When in need of help
I woke up to the quake when it struck and once I saw on Twitter that it was also felt in Dunedin, I knew dreams of my Saturday morning sleep-in were gone and I went in to work while it was still dark.
After a super long day looking through the hundreds of photos, hearing incredible stories of near-misses and being utterly amazed that it appeared there were no fatalities, I came home and had a look at my situation.
Did I have a survival kit? Nope. Any spare water? Nup. Even the details of my property manager? Er, no.
Despite living arguably on the very edge of the Shaky Isles, I am woefully prepared for an emergency.
Despite spending time at the Wellington Emergency Office, doing profiles on the head of Civil Defence in my city and seeing, quite graphically, what our council is prepared for (fatalities of more than 800, extensive damage etc), it still wasn't enough to prompt me to do something about it.
It made me wonder though about the price of safety and help.
It didn't take long for reports to emerge about people who were affected by the quake, but weren't insured.
Now I can sympathise with them because life isn't black and white, and sometimes things happen right in the middle of other things.
(For example I'd heard of someone who had bought a house in Chch the day before the quake - I wondered if they had arranged insurance? Imagine if it came down to a simple 24 hour delay between being covered or not.)
Insurance, it seems, can be one of the things that people mean to arrange as soon as they buy a new house or new car, but mother nature doesn't work on that schedule.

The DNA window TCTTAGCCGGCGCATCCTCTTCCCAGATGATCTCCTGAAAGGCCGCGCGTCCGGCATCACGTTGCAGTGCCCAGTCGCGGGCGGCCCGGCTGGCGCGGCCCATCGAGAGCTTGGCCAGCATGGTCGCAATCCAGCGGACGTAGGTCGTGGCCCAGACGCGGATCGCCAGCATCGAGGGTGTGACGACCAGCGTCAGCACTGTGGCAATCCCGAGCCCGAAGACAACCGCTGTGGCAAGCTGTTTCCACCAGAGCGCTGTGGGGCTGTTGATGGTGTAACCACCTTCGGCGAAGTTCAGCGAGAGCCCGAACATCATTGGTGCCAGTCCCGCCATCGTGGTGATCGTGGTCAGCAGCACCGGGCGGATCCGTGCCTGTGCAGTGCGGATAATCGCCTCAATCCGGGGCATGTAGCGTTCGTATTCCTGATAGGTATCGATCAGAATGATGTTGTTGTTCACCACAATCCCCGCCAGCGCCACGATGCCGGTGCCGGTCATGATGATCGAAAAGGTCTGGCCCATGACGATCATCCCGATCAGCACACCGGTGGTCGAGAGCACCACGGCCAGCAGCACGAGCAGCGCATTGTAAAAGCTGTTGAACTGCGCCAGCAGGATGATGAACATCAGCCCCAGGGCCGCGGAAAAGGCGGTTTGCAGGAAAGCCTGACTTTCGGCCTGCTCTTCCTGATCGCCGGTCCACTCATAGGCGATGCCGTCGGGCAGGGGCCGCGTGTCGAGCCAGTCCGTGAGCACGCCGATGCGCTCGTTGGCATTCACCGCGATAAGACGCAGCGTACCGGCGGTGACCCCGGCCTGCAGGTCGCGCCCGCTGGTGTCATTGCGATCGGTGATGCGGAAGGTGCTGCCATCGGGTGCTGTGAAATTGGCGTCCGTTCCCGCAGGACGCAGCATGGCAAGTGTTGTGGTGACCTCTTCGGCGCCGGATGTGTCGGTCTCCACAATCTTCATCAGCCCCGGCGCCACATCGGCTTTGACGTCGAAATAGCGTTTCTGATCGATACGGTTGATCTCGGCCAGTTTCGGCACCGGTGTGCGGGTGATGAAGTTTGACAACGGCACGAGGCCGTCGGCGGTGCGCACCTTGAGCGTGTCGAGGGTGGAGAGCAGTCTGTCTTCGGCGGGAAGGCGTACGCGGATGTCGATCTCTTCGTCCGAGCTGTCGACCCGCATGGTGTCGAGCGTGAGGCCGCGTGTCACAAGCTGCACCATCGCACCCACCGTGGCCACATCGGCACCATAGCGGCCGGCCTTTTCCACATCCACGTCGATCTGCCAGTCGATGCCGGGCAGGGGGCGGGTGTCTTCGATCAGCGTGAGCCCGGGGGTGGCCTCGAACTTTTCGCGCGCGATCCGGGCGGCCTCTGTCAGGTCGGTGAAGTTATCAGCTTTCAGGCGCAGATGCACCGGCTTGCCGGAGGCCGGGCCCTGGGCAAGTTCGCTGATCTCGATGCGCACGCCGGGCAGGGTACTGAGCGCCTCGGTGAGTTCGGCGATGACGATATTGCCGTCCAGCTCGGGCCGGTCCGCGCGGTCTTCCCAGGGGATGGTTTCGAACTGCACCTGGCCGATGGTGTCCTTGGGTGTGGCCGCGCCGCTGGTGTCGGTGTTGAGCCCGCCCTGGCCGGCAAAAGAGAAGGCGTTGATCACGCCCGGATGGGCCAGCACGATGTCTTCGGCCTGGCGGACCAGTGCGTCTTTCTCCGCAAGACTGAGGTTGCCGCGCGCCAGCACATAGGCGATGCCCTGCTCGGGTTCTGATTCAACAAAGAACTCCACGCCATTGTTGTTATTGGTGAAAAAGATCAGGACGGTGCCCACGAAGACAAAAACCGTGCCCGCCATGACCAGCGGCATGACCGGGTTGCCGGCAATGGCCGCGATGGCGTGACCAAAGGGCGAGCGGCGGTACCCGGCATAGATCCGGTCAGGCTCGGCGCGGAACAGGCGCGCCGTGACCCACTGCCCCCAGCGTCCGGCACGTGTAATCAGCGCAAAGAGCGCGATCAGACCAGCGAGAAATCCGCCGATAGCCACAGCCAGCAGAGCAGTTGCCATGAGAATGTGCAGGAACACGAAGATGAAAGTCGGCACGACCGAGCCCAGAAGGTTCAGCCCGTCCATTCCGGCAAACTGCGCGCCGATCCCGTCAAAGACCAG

Anyway, apparently about 10 per cent of people in the region did not have insurance.
The government is apparently thinking about bailing them out to an extent which in turn means a larger bill footed by the taxpayers.
I'm interested to know how you feel about this.
Many who have insurance all sorted and are covered by the Earthquake Commission (which people with private insurance can claim up to $100,000 for buildings and $20,000 for contents) are probably likely to baulk at suggestions that we should help out people who haven't got insurance.
But is that really who we are? In times when the proverbial hits the fan, do we really want to kick those who are already down? Say 'Tough luck buddy, serves you right for slacking'? Are we that tight (probably not the right word, but you know what I mean) that we don't actually want to help people who are less fortunate? Or do you believe we make our own fortunes - so it's up to us to protect it and have it as our own?
We dig deep when disasters happen overseas by gifting money, clothes and items. Is it that different to give the uninsured a hand up in times of extreme need? Or do you seriously believe they should suffer?
On a side note, are you like me in the fact that you haven't really, seriously planned for an emergency event?
Has the Canterbury quake prompted you to become more prepared? How much should one spend on an emergency pack? Sounds like you could go rather crazy with all the cool survival stuff that's out there now!
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